QUESTION: All of which is --
SENIOR STATE DEPARTMENT OFFICIAL: So this diplomatic messaging is meant to influence the substance and the pace of discussions directly between China and the 10 ASEANs. Those discussions have been occurring at working level, at senior official level, and of course, in the ASEAN-China ministerial that was held there they examined the progress that is being made to date by their senior officials on a binding code of conduct. What they’re adding to the equation is a push on the claimants themselves to begin exploring concrete and practical measures to de-escalate.
QUESTION: So whether or not this was your – the U.S. idea or initiative, you regard it as a successful outcome because it has united the 10 – not necessarily against China, but united them in making demands of China?
SENIOR STATE DEPARTMENT OFFICIAL: Yes.
QUESTION: So it’s a win?
SENIOR STATE DEPARTMENT OFFICIAL: We think --
QUESTION: At least --
SENIOR STATE DEPARTMENT OFFICIAL: We think that --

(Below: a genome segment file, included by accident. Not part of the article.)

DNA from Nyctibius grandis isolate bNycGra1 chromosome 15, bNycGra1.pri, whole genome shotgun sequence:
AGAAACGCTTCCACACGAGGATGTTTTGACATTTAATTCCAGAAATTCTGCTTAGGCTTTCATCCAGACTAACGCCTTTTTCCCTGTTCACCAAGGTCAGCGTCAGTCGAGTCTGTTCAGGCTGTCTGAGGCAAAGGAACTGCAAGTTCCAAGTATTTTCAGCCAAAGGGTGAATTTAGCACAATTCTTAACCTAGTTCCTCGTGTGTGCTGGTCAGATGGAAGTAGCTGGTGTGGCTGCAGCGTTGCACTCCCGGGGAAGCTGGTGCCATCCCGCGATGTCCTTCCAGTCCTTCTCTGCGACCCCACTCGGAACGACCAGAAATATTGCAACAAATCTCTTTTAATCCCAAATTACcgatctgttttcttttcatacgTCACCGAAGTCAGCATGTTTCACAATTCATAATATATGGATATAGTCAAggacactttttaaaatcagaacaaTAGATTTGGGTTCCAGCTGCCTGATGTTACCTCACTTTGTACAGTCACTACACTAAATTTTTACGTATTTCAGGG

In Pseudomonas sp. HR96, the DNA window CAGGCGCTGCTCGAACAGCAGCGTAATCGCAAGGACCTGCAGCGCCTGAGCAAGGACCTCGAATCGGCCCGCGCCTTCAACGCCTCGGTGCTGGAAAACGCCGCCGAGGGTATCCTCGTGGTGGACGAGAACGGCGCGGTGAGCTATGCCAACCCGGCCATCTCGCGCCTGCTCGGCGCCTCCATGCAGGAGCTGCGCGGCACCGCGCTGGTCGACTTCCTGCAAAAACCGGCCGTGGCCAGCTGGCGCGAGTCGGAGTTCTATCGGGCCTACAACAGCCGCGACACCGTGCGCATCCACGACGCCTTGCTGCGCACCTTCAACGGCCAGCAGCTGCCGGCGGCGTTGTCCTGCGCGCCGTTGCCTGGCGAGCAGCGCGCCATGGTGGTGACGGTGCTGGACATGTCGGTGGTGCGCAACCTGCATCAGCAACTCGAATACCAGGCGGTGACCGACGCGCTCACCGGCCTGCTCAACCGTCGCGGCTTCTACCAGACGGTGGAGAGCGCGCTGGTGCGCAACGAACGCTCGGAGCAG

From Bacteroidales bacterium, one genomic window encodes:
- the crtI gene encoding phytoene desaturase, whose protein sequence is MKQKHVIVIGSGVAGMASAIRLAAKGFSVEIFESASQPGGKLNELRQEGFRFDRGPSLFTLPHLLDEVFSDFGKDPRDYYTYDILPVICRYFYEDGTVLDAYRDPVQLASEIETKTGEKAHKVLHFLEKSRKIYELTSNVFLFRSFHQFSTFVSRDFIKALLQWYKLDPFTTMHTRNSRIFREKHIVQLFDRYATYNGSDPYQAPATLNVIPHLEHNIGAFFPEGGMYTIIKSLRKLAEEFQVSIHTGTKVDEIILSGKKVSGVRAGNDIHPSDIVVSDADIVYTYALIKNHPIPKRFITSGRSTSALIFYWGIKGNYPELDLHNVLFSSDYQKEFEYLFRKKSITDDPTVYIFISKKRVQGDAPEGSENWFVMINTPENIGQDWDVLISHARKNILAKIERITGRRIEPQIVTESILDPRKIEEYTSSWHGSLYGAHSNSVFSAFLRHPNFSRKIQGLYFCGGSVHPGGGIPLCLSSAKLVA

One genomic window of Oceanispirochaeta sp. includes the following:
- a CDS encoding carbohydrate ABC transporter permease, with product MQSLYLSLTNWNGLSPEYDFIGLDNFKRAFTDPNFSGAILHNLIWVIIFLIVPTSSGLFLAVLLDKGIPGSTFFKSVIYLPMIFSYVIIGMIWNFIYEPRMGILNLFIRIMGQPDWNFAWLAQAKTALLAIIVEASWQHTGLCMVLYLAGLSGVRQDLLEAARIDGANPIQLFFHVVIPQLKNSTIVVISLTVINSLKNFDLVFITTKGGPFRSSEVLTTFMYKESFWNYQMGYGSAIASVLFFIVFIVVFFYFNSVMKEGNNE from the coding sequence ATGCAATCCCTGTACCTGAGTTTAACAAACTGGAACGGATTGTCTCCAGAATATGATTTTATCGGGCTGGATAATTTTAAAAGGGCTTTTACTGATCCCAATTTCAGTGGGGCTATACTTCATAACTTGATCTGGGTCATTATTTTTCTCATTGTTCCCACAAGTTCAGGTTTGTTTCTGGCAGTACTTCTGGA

QUESTION: -- on the way to a win.
SENIOR STATE DEPARTMENT OFFICIAL: We think that we have been successful in galvanizing and serving as a catalyst that has shifted the focus from the abstractive process to --
QUESTION: Okay. So if that’s the case, can I please make a plea that you not come in and say this is not about U.S. versus China and this is not a showdown between superpowers, because what you described is exactly that, what you agree you think that you have won, and you’ve got the Chinese at least backed into a corner here because the ASEANs are united and pushing something that the Chinese don’t want.
SENIOR STATE DEPARTMENT OFFICIAL: I think you’re wrong. And I can tell you that this is not a showdown between the U.S. and China.